Campaigners take S4C cuts fight to the European Union

S4C headquarters in Cardiff Culture Secretary Jeremy Hunt announced last October that the BBC would fund S4C

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Welsh language campaigners are taking their battle against cuts to S4C's budget to Europe.

Members of Cymdeithas yr Iaith Gymraeg (the Welsh Language Society) will meet the European culture commissioner in Strasbourg later.

They will ask the EU to act on claims the UK government has broken a key commitment to the language.

The Department for Culture, Media and Sport (DCMS) said it is "committed" to an independent service.

Cymdeithas yr Iaith Gymraeg said the cuts would see a sharp drop in the Welsh language TV service compared to 1998 when the UK signed a charter.

"Under European rules there's a duty on the UK government to protect the future of S4C, the world's only Welsh language TV channel," said chair Bethan Williams.

"[UK Culture Secretary] Jeremy Hunt's proposed legislative changes threat the channel's future; they give ministers carte blanche to end the service by starving it of money.

"That's completely unacceptable. People in Wales have rights to TV and radio services though this treaty and the government in London must stick to its promises."

Start Quote

People in Wales have rights to TV and radio services though this treaty”

End Quote Bethan Williams Cymdeithas yr Iaith Gymraeg

"A minority group needs a guarantee that they will have the right to the same quality of media as people in other languages.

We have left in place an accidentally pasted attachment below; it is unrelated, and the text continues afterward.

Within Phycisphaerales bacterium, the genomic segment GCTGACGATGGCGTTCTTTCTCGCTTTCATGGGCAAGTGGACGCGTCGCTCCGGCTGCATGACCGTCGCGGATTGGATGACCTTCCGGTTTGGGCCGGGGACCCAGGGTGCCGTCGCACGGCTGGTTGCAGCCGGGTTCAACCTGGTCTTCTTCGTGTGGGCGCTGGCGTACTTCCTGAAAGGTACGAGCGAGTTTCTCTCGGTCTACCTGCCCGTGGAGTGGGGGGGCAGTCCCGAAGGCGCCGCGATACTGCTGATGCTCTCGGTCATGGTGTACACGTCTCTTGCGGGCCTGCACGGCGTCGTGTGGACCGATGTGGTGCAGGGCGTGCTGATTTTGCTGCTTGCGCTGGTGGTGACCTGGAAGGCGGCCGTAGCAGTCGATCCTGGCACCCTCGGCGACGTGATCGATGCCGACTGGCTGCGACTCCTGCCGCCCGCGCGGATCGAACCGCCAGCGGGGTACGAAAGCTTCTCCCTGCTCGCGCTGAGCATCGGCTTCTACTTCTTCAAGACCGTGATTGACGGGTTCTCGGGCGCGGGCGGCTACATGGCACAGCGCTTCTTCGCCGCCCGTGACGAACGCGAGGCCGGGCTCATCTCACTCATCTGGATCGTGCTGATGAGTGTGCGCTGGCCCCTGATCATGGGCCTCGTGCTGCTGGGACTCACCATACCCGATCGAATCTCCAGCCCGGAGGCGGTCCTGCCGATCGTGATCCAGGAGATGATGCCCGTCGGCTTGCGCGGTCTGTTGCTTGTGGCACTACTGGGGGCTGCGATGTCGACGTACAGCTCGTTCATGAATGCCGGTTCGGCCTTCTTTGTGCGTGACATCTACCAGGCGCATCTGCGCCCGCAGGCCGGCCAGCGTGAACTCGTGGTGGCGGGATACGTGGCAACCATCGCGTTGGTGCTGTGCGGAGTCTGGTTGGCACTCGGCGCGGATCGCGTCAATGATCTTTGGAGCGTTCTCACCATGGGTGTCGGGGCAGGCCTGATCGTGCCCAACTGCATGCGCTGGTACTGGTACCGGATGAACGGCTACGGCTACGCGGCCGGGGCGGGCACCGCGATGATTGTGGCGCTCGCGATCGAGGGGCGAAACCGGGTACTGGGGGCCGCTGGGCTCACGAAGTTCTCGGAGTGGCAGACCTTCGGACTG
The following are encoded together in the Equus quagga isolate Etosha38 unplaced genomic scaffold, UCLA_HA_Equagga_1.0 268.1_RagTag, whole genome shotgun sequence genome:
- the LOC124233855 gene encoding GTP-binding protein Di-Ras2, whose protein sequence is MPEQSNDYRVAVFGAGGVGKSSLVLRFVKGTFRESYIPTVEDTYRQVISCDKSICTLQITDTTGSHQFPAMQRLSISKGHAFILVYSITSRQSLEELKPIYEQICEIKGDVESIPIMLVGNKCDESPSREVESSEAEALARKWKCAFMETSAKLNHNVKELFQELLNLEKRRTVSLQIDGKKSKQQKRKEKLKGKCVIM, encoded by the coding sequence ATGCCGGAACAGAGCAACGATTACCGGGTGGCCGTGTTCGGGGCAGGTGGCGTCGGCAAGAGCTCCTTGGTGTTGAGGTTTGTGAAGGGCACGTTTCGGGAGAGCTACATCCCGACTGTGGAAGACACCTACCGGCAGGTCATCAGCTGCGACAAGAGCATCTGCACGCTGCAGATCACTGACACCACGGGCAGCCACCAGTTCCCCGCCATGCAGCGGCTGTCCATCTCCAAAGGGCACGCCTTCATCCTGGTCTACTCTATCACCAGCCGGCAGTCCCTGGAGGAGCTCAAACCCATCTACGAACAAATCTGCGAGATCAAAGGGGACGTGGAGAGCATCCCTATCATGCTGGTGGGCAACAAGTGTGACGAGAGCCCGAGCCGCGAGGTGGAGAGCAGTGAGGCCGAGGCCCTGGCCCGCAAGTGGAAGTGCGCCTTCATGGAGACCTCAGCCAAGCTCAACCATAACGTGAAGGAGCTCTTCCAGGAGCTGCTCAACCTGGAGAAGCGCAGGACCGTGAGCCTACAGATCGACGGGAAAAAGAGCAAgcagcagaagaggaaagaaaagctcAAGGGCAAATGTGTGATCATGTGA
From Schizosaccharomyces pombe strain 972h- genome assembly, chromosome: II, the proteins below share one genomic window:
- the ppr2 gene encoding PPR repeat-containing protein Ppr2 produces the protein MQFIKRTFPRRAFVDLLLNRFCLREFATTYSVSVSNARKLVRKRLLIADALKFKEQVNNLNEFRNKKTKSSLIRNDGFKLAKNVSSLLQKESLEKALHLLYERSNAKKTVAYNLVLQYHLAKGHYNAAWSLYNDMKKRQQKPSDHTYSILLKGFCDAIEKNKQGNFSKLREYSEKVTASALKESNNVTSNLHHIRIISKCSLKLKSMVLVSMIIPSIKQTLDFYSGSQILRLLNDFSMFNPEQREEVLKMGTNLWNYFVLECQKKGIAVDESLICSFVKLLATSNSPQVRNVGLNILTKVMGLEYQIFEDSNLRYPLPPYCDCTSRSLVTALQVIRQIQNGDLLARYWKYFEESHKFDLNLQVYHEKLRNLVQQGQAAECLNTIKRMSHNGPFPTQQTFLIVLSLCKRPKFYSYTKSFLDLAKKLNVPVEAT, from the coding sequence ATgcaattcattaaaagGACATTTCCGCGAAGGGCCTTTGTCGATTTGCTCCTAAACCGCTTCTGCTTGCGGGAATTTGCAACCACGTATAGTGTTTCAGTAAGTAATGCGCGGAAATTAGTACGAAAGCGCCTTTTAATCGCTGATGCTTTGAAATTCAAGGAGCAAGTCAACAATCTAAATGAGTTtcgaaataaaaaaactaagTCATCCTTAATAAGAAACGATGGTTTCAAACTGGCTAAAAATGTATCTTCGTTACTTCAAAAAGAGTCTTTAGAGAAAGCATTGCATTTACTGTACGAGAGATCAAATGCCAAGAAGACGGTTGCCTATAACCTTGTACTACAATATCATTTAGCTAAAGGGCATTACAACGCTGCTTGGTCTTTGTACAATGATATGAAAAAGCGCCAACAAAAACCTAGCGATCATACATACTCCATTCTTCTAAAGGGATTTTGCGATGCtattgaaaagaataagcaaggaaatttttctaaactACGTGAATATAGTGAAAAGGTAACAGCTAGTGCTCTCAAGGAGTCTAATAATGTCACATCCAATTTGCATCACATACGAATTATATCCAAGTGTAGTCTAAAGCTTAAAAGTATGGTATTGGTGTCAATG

"But, that European guarantee risks being removed by the [Public Bodies] Bill: a minister can cut the channel's funding at will and destroy its independence with a BBC takeover."

In 1992, the UK Government ratified the Council of Europe Charter for regional or minority languages.

S4C currently receives most of its funding from a government grant, worth about £100m in 2009/10.

But it faces a 25% budget cut by 2015 as part of last autumn's Spending Review by Chancellor George Osborne.

And from 2013, most of S4C's funding will come from the BBC licence fee with the Department for Culture, Media and Sport reducing its grant by 94% over the next five years.

Campaigners will meet European culture commissioner Androulla Vasilliou on Tuesday and European charter secretariat Alexey Kozhemyakov on Wednesday.

A spokesman for the Department for Culture, Media and Sport (DCMS) said: "The government remains committed to a strong and independent Welsh language TV service, but has concluded that the S4C model is not sustainable in its present form.

"We believe that a new partnership model with the BBC is the best way of securing the long-term future of the service."

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